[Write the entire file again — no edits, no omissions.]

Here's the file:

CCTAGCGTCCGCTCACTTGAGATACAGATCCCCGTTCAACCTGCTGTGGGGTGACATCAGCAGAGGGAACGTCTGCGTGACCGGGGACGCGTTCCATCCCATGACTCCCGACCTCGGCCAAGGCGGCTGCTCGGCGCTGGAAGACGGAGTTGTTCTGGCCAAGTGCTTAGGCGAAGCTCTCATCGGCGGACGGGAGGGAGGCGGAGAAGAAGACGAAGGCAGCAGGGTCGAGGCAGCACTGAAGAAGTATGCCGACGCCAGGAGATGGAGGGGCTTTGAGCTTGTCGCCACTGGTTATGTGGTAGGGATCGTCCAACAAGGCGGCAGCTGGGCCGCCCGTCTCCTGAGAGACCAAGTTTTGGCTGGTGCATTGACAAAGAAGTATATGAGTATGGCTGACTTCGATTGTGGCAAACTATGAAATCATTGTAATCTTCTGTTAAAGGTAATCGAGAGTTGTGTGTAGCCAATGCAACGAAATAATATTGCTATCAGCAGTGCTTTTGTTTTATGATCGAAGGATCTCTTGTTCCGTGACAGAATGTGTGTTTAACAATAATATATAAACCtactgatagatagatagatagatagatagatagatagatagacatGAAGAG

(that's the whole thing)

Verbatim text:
CCTAGCGTCCGCTCACTTGAGATACAGATCCCCGTTCAACCTGCTGTGGGGTGACATCAGCAGAGGGAACGTCTGCGTGACCGGGGACGCGTTCCATCCCATGACTCCCGACCTCGGCCAAGGCGGCTGCTCGGCGCTGGAAGACGGAGTTGTTCTGGCCAAGTGCTTAGGCGAAGCTCTCATCGGCGGACGGGAGGGAGGCGGAGAAGAAGACGAAGGCAGCAGGGTCGAGGCAGCACTGAAGAAGTATGCCGACGCCAGGAGATGGAGGGGCTTTGAGCTTGTCGCCACTGGTTATGTGGTAGGGATCGTCCAACAAGGCGGCAGCTGGGCCGCCCGTCTCCTGAGAGACCAAGTTTTGGCTGGTGCATTGACAAAGAAGTATATGAGTATGGCTGACTTCGATTGTGGCAAACTATGAAATCATTGTAATCTTCTGTTAAAGGTAATCGAGAGTTGTGTGTAGCCAATGCAACGAAATAATATTGCTATCAGCAGTGCTTTTGTTTTATGATCGAAGGATCTCTTGTTCCGTGACAGAATGTGTGTTTAACAATAATATATAAACCtactgatagatagatagatagatagatagatagatagatagacatGAAGAG